I want to know concise history of finnish public libraries.


I want to know concise history of finnish public libraries.


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The first public library in Finland was opened in 1794. Members of the Vaasa (town in Western Finland) regional court of appeal established the reading society and reading library for their own amusement, but they also lent books for money to other people in town. Since the library was open for everyone, it is fair to say that it marked the beginnings of public library work in Finland. The first so-called parish or municipal libraries were established in the 1830s and 40s. These can be seen as the genuine predecessors of the modern Finnish public library. The term ´public’ was borrowed from the United States in the beginning of the twentieth century.

Finland’s geopolitical position between Sweden and Russia has influenced whole society, its history and culture and library institution makes no exception. Traditionally Finland has been a bilingual country (Finnish c. 94% and Finnish-Swedish c. 6%). Historically Finland was first a Swedish province for about seven hundred years and then an autonomous grand duchy of the Tsarist Russia from 1809 to the declaration of independence in 1917. Newspapers as well as school and public libraries were established during the 19th century as a result of the aspirations for independence and the desire to form and promote national identity and the need to raise the general level of education. One of the fundamental and basic ideas of the library ideology in Finland is that all men are to be treated as equals.

The objectives and aims of the public libraries have not changed over the past 150 years, namely to provide free access to information and literary experience to everyone. These basic objectives and ideas have been influenced by many factors such as the need to raise general level of education, demands for equality etc. Since 1928, the use and lending of library collections, in whatever form, have been free of charge under law.

Today Finnish library system is an interactive, organised network based on extensive use of information and communications technology and information networks. Municipal / public, research, specialist libraries as well as libraries in various educational institutions are a part of the national and international information service networks. It is worth mentioning at this point that public and research libraries work in close co-operation and that both public and research libraries are open to everyone free of charge.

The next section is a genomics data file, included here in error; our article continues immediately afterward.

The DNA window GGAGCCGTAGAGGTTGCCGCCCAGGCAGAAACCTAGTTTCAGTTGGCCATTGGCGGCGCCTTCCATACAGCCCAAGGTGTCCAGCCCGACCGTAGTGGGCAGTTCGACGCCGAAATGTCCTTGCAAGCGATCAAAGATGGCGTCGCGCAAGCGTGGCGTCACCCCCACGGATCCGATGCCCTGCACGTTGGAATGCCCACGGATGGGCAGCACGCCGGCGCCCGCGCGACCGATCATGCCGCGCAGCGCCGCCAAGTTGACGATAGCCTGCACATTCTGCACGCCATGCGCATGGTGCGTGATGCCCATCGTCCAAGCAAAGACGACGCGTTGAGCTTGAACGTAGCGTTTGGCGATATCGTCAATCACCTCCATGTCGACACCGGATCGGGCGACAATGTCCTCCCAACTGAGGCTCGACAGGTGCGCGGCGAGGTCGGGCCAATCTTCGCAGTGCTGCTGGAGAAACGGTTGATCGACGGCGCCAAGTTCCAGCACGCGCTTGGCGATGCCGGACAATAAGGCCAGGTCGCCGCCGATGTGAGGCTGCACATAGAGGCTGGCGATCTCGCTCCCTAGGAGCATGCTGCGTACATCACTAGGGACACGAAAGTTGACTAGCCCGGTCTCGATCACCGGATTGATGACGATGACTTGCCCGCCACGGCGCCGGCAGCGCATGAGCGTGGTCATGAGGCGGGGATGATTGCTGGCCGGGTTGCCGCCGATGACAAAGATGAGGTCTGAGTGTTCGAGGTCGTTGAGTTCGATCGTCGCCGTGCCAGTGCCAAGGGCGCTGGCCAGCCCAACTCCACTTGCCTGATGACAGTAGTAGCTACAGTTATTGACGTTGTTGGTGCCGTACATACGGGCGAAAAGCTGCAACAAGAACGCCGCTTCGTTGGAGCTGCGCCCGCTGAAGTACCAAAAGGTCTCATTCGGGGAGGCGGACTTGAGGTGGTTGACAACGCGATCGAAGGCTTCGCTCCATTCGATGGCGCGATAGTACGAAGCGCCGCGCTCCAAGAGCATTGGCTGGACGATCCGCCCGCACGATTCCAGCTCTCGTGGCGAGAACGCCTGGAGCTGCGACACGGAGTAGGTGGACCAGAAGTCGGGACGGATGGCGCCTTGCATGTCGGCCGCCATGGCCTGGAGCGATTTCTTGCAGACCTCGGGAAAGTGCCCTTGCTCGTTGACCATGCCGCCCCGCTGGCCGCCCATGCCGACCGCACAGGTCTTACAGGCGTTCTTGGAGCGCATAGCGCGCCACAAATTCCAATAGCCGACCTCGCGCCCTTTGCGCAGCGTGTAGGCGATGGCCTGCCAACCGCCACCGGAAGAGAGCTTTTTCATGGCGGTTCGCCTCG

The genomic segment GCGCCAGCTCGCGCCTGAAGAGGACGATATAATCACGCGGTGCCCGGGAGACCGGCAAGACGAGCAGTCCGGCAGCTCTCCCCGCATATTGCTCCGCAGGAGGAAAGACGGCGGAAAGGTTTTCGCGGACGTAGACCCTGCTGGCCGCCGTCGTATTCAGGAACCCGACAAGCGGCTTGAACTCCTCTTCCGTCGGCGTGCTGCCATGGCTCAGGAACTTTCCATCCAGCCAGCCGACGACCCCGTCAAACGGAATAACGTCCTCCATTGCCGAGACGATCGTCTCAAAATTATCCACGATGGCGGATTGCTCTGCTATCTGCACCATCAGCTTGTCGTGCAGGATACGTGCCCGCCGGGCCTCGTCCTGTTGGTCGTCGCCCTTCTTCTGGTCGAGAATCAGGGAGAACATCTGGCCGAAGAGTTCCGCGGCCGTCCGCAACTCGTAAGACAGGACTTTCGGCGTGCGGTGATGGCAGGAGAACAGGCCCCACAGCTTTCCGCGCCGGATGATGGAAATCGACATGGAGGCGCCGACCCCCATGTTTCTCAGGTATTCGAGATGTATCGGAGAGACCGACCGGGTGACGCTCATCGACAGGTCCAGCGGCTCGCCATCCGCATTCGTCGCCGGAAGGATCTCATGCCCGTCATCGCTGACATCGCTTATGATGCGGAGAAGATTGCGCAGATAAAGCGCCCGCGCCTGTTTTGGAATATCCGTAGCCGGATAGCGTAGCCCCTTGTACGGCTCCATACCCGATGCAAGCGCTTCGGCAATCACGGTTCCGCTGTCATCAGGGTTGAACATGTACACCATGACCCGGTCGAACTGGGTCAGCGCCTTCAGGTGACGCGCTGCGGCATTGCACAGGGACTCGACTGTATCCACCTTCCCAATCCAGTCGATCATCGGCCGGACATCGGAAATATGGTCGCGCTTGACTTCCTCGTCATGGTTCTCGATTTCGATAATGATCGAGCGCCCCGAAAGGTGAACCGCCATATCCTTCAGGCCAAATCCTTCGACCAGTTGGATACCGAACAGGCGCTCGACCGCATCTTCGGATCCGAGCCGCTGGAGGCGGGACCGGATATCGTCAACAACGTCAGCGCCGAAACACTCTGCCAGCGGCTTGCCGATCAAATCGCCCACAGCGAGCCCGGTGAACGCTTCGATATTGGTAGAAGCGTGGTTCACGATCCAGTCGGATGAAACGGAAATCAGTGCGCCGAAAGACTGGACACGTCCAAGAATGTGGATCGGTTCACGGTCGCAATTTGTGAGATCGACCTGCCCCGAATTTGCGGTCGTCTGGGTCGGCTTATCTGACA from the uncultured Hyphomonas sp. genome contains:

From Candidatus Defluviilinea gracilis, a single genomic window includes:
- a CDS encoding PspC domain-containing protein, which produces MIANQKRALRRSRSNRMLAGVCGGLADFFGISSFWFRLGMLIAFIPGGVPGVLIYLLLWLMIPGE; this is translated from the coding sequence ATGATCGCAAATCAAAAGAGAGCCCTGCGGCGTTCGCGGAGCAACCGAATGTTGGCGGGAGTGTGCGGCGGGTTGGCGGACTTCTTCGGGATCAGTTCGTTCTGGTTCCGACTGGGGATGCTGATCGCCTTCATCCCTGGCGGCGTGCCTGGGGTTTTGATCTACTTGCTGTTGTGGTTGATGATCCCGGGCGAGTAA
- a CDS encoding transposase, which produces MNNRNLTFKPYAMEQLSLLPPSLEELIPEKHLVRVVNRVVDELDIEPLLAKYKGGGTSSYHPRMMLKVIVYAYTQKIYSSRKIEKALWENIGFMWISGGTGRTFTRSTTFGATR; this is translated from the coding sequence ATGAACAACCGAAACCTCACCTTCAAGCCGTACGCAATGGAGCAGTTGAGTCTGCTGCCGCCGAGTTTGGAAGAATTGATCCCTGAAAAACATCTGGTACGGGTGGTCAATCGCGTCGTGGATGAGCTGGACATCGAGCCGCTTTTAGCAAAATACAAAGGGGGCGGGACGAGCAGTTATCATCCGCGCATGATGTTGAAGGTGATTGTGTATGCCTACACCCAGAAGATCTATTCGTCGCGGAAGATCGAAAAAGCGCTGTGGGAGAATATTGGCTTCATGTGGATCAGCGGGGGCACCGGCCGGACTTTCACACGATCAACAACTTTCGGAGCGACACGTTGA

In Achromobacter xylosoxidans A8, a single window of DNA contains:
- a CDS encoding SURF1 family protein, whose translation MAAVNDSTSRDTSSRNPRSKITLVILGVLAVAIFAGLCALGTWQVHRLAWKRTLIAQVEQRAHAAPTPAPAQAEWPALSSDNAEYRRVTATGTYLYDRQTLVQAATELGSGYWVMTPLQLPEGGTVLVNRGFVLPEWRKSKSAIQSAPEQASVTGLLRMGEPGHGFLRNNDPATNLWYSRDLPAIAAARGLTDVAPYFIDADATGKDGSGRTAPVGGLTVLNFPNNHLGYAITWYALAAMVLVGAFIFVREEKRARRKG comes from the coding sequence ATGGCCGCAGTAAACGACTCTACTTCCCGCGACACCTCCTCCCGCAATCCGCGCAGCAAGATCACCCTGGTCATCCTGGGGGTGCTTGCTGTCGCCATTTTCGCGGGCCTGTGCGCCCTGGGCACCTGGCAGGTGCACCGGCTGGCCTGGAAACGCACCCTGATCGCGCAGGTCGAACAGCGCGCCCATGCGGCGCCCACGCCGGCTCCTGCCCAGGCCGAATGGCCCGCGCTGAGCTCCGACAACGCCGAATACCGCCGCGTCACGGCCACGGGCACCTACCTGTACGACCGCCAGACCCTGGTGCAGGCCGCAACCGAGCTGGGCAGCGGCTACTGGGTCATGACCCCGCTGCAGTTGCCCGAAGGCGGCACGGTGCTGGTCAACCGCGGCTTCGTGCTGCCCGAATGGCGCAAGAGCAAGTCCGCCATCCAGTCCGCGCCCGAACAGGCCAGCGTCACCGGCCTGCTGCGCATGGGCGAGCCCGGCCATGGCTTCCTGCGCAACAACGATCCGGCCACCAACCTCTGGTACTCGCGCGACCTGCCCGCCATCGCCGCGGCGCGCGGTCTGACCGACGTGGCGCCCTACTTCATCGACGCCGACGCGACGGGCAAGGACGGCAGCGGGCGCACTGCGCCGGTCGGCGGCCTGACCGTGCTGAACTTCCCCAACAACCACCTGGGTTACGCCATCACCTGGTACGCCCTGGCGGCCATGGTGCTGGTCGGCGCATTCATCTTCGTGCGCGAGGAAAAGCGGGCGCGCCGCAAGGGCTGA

In the national information society strategies library is seen as a democratic and supportive channel into the world of information networks. Library is also seen as an indispensable institution in terms of citizens’ diverse needs since it provides free access to knowledge for everyone and opportunities for active participation in all manner of civic matters.

In the recent years the Finnish Government has invested heavily in promoting library networking and equipping small municipal libraries and schools with hardware. Compared with many other countries Finnish libraries are well equipped technically.

The new library act which has been in effect from the 1st January 1999 stipulates that municipal public libraries are responsible for providing library and information services as well as promoting these services both regionally and nationally. Library activities also aim at promoting and enhancing virtual and interactive network services and their educational and cultural content.

Today the Finnish public library reflects the expanding number of foreigners living in Finland by providing multilingual materials to its customers. Also, virtual library services are very much part of the public library activities today.

For more information, you can check the following web portal, which contains plenty of information concerning the Finnish library activities:


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